“The New MakerBot Replicator Might Just Change Your World”

Adafruit 495

The New MakerBot Replicator Might Just Change Your World.

Take the subway to an otherwise undistinguished part of Third Avenue in Brooklyn. Knock on the door. Wait for some stylishly disheveled young man to open it and let you in. You’ve arrived at the BotCave—the place where 125 factory workers are creating the future of manufacturing.

The BotCave is home to MakerBot, a company that for nearly four years has been bringing affordable 3-D printers to the masses. But nothing MakerBot has ever built looks like the new printer these workers are currently constructing. The Replicator 2 isn’t a kit; it doesn’t require a weekend of wrestling with software that makes Linux look easy. Instead, it’s driven by a simple desktop application, and it will allow you to turn CAD files into physical things as easily as printing a photo. The entry-level Replicator 2, priced at $2,199, is for generating objects up to 11 by 6 inches in an ecofriendly material; the higher-end Replicator 2X, which costs $2,799, can produce only smaller items, up to 9 by 6 inches, but it has dual heads that let it print more sophisticated objects. With these two machines, MakerBot is putting down a multimillion-dollar wager that 3-D printing has hit its mainstream moment.

Unlike the jerry-built contraptions of the past, the Replicator 2s are sleek, metal, and stylish: MakerBot CEO Bre Pettis likens the design to “Darth Vader driving Knight Rider’s KITT car while being airlifted by a Nighthawk spy plane.” There is also the lighting. Oh, the lighting. “LEDs are part of our core values as a company,” Pettis jokes. The new machine will glow in any hue—”to match the color of your couch,” he says, “or like something in the movie Tron.”

You’ve heard of 3-D printers, but you probably don’t own one yet. Pettis thinks the Replicator 2 will change that.

Also, Bre is on the cover of WIRED and there is a MakerBot store in NYC.

Read more.

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  1. Why is abandoning open source after all these years? (more details at Make.com (http://blog.makezine.com/2012/09/19/is-one-of-our-open-source-heroes-going-closed-source/)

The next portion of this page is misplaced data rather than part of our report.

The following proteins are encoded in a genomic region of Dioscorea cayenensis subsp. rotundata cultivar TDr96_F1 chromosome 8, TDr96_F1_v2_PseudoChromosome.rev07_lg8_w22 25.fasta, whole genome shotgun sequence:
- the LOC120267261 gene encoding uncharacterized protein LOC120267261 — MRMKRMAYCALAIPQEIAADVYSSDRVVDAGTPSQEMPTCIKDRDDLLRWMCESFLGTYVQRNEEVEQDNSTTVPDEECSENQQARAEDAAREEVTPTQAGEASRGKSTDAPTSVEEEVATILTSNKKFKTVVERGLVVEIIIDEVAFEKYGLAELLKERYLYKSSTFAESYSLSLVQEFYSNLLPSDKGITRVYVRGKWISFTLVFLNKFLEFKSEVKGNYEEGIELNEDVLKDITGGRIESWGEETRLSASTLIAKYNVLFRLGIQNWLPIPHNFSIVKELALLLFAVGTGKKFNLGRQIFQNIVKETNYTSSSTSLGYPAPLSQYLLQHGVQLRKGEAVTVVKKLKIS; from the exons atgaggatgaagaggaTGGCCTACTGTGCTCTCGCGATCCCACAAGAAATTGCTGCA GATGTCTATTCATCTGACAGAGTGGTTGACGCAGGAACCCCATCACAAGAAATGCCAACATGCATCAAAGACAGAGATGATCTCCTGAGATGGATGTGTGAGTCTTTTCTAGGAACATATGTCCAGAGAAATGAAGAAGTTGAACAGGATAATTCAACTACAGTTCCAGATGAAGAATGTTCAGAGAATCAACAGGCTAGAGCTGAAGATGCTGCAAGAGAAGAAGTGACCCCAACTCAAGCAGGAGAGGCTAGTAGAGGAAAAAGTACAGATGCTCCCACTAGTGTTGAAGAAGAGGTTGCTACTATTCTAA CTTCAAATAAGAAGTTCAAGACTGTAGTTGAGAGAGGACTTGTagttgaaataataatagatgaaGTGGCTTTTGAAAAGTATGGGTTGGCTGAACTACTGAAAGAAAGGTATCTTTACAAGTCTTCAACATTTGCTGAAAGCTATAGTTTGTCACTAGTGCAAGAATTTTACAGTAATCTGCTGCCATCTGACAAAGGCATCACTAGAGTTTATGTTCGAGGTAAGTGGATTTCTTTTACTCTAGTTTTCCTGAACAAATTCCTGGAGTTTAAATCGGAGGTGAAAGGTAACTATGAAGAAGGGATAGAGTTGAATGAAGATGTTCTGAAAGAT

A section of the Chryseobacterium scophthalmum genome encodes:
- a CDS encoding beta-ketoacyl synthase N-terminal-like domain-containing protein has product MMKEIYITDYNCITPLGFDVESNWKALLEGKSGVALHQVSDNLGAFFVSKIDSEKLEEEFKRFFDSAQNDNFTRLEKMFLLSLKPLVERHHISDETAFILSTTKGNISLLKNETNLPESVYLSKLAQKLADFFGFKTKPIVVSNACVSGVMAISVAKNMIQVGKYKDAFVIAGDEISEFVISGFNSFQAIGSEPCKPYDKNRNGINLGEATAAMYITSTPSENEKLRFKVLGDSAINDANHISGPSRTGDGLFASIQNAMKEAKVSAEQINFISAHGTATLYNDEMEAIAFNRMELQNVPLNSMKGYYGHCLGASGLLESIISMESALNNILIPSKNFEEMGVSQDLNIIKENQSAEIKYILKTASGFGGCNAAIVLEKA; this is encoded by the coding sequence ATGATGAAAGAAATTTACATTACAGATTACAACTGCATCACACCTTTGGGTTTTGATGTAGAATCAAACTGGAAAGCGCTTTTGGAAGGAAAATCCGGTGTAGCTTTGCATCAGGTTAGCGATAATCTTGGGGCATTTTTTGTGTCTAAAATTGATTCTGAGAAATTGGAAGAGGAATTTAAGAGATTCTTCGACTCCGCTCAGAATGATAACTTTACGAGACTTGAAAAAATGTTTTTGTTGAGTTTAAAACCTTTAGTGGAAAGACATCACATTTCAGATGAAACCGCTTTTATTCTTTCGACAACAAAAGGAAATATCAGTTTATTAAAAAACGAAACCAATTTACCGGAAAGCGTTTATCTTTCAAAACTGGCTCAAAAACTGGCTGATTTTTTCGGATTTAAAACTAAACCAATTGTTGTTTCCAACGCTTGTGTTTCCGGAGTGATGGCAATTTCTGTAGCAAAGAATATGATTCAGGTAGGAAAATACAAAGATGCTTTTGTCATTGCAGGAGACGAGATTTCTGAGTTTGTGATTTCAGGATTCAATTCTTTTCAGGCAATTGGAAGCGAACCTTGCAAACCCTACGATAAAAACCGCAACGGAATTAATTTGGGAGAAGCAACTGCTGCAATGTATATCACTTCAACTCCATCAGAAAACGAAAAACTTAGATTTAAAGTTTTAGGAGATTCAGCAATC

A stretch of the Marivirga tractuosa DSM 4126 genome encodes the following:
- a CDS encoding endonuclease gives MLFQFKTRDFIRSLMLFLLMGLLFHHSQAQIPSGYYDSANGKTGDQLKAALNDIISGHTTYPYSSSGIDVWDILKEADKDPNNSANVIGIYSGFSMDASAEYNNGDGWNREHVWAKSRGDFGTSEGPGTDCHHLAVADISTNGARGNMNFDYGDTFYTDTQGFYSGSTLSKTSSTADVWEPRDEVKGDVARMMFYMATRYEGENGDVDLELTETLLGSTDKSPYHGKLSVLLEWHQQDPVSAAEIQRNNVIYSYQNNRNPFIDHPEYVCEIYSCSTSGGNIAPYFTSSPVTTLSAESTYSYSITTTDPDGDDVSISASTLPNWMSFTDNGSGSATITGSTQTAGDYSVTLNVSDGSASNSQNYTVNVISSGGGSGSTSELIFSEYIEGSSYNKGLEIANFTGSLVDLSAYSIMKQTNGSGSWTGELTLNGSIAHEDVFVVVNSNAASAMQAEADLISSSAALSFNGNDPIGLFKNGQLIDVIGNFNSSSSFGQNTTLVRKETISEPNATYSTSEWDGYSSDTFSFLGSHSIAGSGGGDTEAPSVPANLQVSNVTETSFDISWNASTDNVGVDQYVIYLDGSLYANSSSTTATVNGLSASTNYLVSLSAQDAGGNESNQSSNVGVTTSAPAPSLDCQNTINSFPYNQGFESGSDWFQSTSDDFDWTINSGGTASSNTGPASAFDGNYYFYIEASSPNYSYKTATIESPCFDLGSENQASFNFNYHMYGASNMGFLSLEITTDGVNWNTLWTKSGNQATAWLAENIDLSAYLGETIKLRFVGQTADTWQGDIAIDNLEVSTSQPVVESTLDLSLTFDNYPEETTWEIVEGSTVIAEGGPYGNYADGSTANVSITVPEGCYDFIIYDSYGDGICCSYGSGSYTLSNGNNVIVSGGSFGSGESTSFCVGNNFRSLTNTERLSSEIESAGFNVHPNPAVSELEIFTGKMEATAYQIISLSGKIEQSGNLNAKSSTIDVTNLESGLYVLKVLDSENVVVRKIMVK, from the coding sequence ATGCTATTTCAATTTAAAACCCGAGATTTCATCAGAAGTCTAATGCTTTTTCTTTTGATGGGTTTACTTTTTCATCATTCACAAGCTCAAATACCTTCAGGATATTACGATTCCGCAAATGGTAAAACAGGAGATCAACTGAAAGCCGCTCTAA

2. @sam – is there a public statement from makerbot that specifically says they are “abandoning open source” ? please post a link.

  3. Sadly it looks like the Replicator 2 will not be open source. http://blog.makezine.com/2012/09/19/is-one-of-our-open-source-heroes-going-closed-source/

  4. Woah, sorry for the dupe, guess I am just slow on the posting.

  5. @mark – is there a public statement from makerbot that specifically says the Replicator 2 will not be open source in any way?

  6. As far as I know there has not been any public announcement. However their was a Make and Slashdot article about it, and a tweet and blog post by Josef Průša confirmed it. http://josefprusa.cz/open-hardware-meaning/

  7. @mark – there does not appear to be a public statement by makerbot on MAKE, /. or josef’s site. if you find one please post it up, thanks!

  8. It’s curious why this company has gone from making sub $1000 printers to sub $2000 printers. And now is producing sub $3000 printers. I would have purchased a cupcake or thingomatic, but because they are no longer offered, I purchased a Solidoodle. Offering more for more $ is no way to secure market share. Makerbots largest value was the brand, which, as people are speculating, they might throw away for a few months head-start on copiers. What Makerbot should have done, IMHO, was go and mass produce the delta 3-d printer that made the blog rounds earlier this year. That printer was faster and bigger and seemingly simpler that most of these rep-rap knock offs. Open source or closed, I think the maker community who helped lift this company to the point that it’s at, is going to feel like makerbot has left its roots and turned its back on us. The price is enough to do that.